[QUOTE=thesubfloor;2068961]With all due respect to you and your background I beg to differ because yeah, it kinda is pretty much a plug and play mod.
I've had 5 different variations of Yank converters in my car (that varied by design and stall speed) and a reworked XLR (before the Yank was commercially available) and also installed converters in several friend's Corvettes.
If the car isn't making a ton of power or isn't going to be drag raced then absolutely no
tuning changes whatsoever are needed and even if there are, it takes all of 5 minutes to do by lowering the shift points a bit and changing a value under Engine->Fuel Control->Fuel Cutoff->Acceleration Based->Accel Thresh table to keep it from acting as a secondary rev-limiter when the car accelerates too quickly.[/QUOTE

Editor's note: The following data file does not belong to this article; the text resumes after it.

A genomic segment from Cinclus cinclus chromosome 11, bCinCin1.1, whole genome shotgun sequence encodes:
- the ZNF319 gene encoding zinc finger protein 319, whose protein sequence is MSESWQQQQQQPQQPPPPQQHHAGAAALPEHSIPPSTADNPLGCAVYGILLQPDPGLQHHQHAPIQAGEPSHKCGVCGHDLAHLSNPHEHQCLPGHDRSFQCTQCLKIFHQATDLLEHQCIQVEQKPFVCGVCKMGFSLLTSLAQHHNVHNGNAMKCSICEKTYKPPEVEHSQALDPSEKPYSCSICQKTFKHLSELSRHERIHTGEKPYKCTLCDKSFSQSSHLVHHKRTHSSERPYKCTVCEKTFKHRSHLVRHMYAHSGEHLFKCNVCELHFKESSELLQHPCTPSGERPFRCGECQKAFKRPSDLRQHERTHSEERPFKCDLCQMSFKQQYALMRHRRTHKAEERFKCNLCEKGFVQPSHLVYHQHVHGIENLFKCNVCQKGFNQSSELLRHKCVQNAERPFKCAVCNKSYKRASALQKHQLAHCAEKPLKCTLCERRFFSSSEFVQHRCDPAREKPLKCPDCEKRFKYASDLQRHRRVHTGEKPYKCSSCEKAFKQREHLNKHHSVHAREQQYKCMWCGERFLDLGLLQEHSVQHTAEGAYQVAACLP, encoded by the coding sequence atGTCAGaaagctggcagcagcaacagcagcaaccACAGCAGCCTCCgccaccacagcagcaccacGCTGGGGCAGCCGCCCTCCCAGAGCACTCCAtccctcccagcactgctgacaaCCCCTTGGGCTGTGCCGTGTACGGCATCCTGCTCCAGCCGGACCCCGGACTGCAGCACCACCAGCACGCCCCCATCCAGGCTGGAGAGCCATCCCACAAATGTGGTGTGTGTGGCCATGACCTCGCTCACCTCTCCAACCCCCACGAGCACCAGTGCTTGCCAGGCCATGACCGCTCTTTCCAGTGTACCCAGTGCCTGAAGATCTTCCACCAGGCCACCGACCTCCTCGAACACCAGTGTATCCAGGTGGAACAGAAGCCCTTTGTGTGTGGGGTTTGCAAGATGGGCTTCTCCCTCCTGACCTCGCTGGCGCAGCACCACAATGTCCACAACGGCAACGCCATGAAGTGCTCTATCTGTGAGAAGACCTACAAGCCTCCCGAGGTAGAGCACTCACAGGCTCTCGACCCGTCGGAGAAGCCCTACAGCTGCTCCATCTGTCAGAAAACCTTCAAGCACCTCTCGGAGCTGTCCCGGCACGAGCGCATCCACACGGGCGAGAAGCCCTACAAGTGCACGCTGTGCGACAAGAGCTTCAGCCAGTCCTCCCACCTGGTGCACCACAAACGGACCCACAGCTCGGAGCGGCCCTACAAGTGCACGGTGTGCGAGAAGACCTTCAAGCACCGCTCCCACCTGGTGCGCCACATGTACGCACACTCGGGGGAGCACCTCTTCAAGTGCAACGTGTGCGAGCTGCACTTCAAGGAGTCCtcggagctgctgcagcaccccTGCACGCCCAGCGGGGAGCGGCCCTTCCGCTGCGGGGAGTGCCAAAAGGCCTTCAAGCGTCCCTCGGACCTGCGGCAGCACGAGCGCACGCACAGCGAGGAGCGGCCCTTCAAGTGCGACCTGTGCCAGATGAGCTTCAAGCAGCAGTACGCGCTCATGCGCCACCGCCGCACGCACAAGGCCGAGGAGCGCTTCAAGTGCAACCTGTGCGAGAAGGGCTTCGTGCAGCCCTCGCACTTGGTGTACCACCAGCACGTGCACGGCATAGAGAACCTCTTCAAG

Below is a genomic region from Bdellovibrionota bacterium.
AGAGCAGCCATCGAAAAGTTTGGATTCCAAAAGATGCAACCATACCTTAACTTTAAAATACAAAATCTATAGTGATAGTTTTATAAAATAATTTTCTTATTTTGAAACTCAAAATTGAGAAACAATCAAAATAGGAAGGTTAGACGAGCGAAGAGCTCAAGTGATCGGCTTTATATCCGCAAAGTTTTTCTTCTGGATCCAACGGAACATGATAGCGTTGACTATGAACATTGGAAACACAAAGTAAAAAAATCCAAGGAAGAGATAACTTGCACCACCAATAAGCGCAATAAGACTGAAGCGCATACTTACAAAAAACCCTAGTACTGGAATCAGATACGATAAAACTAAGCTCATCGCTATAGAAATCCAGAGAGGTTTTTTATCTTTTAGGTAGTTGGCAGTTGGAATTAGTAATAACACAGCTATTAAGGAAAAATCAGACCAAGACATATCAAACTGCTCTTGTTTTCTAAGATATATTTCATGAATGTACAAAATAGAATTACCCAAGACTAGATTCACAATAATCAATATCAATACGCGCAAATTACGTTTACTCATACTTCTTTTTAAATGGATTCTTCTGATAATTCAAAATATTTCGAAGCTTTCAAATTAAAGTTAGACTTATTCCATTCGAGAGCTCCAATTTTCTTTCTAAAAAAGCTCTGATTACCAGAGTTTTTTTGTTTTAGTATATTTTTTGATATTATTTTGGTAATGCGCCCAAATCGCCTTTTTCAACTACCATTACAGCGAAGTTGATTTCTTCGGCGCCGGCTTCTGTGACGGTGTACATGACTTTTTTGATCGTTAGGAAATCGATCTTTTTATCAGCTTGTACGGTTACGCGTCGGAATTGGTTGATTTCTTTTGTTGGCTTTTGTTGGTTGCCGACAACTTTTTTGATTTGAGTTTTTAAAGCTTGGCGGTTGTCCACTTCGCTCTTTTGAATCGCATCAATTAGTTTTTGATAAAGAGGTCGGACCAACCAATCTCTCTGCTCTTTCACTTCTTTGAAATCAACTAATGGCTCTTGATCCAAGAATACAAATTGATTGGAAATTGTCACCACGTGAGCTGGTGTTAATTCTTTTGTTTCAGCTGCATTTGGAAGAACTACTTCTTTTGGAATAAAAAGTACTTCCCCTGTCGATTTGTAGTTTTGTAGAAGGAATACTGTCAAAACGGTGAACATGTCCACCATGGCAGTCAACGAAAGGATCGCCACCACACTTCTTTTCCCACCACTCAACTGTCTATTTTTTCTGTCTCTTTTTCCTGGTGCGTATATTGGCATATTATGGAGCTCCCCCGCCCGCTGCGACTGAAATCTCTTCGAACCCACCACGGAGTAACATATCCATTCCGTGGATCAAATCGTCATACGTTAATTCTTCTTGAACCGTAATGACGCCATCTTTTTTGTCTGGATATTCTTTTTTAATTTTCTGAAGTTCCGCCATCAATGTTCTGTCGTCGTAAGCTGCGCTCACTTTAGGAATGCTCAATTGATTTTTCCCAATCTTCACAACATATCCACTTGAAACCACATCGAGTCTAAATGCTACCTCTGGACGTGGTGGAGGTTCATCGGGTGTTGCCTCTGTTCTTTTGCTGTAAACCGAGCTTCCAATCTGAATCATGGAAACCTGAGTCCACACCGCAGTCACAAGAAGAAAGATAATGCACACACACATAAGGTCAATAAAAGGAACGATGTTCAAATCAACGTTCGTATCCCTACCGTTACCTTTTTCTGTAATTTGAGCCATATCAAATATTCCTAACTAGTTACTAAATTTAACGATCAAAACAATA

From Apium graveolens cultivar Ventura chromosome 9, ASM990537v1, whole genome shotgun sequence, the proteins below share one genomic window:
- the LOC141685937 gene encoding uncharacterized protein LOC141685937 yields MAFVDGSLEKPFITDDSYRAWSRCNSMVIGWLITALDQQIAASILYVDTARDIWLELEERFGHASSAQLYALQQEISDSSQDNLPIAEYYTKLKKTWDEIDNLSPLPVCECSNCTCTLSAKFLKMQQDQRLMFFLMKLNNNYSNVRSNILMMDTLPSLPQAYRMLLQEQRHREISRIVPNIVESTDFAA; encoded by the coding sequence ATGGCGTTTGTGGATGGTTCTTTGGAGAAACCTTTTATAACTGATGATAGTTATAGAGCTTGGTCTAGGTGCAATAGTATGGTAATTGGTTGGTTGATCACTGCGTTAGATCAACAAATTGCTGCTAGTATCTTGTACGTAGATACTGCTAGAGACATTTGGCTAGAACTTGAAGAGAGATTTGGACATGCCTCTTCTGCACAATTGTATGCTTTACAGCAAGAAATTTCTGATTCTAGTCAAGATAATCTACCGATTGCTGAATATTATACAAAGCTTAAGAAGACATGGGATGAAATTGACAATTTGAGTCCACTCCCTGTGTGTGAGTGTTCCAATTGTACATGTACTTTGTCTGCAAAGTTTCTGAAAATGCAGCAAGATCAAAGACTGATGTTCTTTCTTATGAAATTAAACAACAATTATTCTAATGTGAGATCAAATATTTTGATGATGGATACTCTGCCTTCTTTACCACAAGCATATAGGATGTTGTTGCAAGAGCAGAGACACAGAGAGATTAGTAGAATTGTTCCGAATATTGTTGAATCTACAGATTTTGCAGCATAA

Aftermarket converters typically use a different type of clutch material, one that is not designed to slip like the stocker. The 2010 Camaro and 6L80E combination command typically 100 RPM slip at light throttle. An aftermarket TCC made of material designed for WOT lockup will fry as the computer locks and unlocks the verter seeking the preset desired slip. Maybe the yank uses a clutch similar to stock and that's why they say don't lock it at WOT
Perhaps the yank does allow for some slip. Or maybe the Vette uses different tables for lockup. I know the HD trucks use the same stock verter and one would have to assume they demand full lockup all the time for towing. Otherwise the converter would'nt last a month.